The Constitution also, ironically, gave us both the death penalty and abortion. Well, no document’s perfect, but I sure am glad this one’s mine.

Visit the Constitution Center’s website.

My Prison, My Home: A Harrowing Tale from Iran

My first memory of Iran came in the fourth grade – it was video, pictures, and other coverage of the American hostages in Iran. Politics was often discussed over turkey at Thanksgiving, so events in Iran, Poland, and anywhere else evil was doing its thing, were often the topic of discussion.

I remember not being able to locate Iran on a map, but I knew that Iran was bad. Not as bad as the Soviet Union, but bad.

Over the years I’ve learned that those student kidnappers, although not the type you’d necessarily want to invite over for Thanksgiving, may have actually had a reason for the kidnapping. Weird. They weren’t just crazy Arabs, they were (somewhat understandably) paranoid of the United States intervening in their internal affairs.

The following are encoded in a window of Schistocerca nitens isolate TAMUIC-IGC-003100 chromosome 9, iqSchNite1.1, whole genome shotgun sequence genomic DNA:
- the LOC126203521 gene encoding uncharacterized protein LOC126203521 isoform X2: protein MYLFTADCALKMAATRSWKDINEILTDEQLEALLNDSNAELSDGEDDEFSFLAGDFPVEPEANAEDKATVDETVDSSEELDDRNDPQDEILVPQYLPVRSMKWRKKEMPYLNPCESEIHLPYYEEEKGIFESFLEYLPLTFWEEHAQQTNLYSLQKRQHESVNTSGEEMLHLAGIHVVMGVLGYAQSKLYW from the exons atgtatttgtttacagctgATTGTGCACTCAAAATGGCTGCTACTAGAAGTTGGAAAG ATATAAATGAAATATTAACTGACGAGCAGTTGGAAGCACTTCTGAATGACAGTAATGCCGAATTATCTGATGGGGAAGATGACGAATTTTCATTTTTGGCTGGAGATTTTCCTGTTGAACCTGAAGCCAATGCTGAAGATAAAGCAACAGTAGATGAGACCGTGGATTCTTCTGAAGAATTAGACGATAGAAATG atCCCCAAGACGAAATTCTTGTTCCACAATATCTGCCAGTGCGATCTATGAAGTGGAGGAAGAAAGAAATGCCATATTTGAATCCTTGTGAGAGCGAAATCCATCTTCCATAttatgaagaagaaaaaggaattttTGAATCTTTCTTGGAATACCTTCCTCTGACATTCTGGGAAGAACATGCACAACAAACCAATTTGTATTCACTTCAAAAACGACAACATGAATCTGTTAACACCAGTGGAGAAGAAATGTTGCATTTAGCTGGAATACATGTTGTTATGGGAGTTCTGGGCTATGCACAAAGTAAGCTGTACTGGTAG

Which you and I know is ludicrous. The United States would never meddle in the Middle East without good reason.

Still, Dr. Haleh Esfiandiari, an Iranian-born academic who also carries an American passport, writes about how the Intelligence Ministry in Iran was convinced she was working with the CIA to overthrow the Iranian government. Now, it’s not crazy to imagine the CIA overthrowing governments, but the good doctor, well, her duties at the Woodrow Wilson were misunderstood by her interrogators.

So they locked her up in the famous Evin Prison. Read her story.

The Williams Sister, Fashion, and the History of Women’s Tennis

The US Open starts this week, folks. Watch your favorites whap! with their rackets and watch for the fashion show the Williams sisters sometimes put on. Serena, fresh off a Grand Slam victory at Wimbledon this year, may just be feeling frisky enough to wear breathable pleather.  Ya never know.

The Williams sisters were not the first divas of the court. Check out this short history of Suzanne Lenglen (She’s so famous they named the female French Open trophy after her.) to find out the legacy behind outrageous fashion on the court.